From support for a STEM Day in McKeesport, to funds to create graphic comic books in West Jefferson Hills, to helping to promote character education in West Mifflin, the Consortium for Public Education's recent round -- more than $26,000 worth -- of Great Idea Grants is funding varied learning opportunities.
Support comes from The Grable Foundation and is supplemented by businesses, organizations and individuals. The latest awards brought distributions to more than $1.6 million since the grants began in 1987.
Winners in the South Hills:
Chartiers Valley: Chartiers Middle
The grant of $500 will benefit 250 seventh graders who will raise ducklings for experience in biology. The project also will bring reading, writing and math into the science classroom.
Elizabeth Forward: Greenock Elementary
Some 180 K-2 students will use lunch food scraps to make compost for the school garden and learn about recycling, soil and gardening. The grant is for $400.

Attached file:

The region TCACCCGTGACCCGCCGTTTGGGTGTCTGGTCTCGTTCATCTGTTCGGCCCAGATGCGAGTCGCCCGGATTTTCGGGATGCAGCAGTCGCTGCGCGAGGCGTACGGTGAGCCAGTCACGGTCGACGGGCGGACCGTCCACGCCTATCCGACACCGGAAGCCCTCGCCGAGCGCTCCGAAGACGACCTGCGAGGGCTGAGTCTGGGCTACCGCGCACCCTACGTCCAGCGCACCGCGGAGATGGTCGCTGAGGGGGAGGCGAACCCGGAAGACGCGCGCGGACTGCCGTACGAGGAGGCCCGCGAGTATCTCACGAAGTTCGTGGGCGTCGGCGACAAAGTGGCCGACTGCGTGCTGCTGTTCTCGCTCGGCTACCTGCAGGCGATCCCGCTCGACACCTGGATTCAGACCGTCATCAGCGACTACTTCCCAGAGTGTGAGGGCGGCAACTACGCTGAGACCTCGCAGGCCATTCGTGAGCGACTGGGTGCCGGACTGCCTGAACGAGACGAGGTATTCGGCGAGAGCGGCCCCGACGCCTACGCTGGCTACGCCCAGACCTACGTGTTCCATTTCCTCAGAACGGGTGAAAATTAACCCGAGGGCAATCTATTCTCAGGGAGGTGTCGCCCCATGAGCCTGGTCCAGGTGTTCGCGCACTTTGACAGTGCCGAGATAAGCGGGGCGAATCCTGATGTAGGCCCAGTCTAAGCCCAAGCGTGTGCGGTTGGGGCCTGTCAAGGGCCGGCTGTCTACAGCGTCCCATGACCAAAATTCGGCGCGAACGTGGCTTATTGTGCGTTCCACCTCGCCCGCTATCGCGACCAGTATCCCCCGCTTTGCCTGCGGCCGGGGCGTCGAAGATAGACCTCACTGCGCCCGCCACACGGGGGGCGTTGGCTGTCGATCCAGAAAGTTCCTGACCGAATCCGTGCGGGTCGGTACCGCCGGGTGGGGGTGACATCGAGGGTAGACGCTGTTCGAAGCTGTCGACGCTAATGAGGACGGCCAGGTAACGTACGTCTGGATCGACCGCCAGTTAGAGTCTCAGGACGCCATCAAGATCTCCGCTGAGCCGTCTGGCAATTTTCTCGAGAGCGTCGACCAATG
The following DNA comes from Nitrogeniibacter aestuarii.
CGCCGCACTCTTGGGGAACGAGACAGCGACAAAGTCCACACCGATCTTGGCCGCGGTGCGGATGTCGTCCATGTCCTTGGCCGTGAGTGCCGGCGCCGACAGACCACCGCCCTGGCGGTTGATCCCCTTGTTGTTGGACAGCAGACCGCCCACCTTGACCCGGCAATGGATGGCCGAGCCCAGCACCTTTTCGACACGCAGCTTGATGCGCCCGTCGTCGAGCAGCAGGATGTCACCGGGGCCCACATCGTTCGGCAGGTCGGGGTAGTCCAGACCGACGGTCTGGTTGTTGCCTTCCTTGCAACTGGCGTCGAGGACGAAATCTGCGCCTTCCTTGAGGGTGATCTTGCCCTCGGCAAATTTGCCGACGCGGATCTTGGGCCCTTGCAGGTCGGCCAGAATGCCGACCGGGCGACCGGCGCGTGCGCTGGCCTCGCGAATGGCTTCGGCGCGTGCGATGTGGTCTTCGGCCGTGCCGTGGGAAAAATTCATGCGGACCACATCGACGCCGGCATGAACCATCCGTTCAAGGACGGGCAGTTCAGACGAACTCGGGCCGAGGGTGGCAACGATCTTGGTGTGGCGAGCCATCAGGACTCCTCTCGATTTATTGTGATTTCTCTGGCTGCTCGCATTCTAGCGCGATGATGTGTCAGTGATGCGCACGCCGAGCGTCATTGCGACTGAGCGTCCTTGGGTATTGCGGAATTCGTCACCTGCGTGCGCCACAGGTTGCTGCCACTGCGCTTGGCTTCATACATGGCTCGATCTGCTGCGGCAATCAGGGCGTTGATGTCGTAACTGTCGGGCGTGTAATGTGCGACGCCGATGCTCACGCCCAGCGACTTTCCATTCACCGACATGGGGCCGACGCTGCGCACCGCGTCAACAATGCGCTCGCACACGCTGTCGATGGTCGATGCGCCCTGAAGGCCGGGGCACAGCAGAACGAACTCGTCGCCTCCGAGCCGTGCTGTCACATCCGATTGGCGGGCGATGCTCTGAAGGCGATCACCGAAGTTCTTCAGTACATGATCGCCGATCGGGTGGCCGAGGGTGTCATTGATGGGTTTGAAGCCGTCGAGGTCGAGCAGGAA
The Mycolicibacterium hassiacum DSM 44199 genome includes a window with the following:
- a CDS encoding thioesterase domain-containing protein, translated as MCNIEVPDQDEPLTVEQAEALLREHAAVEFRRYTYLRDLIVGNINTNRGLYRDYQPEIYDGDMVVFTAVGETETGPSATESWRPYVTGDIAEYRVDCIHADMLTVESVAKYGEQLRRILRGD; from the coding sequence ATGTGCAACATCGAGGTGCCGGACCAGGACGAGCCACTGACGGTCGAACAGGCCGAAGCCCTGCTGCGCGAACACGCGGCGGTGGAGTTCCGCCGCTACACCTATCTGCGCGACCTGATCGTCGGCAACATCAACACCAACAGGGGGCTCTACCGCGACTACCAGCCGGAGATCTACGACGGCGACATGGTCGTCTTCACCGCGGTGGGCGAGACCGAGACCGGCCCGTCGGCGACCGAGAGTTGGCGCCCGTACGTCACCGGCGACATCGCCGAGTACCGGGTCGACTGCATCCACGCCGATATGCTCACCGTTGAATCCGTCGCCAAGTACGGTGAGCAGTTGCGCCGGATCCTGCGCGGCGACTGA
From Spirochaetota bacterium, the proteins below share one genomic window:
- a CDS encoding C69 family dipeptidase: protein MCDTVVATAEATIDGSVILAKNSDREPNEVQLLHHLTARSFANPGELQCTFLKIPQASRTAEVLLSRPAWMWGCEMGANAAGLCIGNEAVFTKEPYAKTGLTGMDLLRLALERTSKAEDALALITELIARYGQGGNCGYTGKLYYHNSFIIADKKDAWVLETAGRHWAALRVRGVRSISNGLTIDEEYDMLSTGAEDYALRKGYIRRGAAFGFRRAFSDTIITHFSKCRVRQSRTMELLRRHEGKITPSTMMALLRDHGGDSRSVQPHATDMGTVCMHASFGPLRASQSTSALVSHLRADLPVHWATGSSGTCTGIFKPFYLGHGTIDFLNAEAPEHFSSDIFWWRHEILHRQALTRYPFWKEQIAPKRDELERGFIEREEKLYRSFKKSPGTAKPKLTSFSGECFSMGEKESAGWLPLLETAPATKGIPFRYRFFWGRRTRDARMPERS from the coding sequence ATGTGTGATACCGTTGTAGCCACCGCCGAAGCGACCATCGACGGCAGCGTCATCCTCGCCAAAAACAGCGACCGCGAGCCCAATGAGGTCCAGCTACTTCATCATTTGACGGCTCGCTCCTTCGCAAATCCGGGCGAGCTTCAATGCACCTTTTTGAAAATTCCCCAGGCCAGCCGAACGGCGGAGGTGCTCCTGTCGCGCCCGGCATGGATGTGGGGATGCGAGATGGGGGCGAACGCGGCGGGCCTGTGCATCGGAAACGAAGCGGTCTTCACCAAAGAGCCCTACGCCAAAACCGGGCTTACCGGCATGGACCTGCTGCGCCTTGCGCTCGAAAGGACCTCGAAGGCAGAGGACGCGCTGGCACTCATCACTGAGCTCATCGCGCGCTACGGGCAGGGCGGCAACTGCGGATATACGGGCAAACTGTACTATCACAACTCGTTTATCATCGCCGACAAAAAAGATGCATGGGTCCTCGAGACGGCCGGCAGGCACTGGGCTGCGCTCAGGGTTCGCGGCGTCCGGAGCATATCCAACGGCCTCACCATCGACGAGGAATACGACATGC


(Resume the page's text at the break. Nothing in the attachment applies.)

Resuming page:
McKeesport Area: Twin Rivers Intermediate
A grant of $2, 900 will benefit 200 fifth-graders in a program using math games to reinforce math lessons in class and at home. Also in McKeesport, $1,400 will go to help 600 seventh- and eighth-graders in a program that initiates STEM Day when students will participate in a variety of science, technology, engineering and math activities in small groups, including working with robotics.
South Allegheny: SA elementary
A $160 grant will help fifth-graders learn about the U.S. Postal Service and design a stamp. A $3,000 grant will help two dozen students combine core subject lessons with art to make a gallery that features art, writing, photos and a mural.
West Jefferson Hills: Jefferson elementary
A $2,000 grant will fund a program for 280 students to use Lego building block figures, cameras and computers to develop narratives in comic book format.
West Mifflin: High school
A $600 grant will benefit some 70 seniors in learning about Native American culture. Students will host a community fair on the subject.
Clara Barton Elementary
A grant of $1,000 will help 250 K-3 students in a program that uses literature-based character education and reading, writing and comprehension skills to promote kindness and reading. Students will make a poster to be hung in the hallways.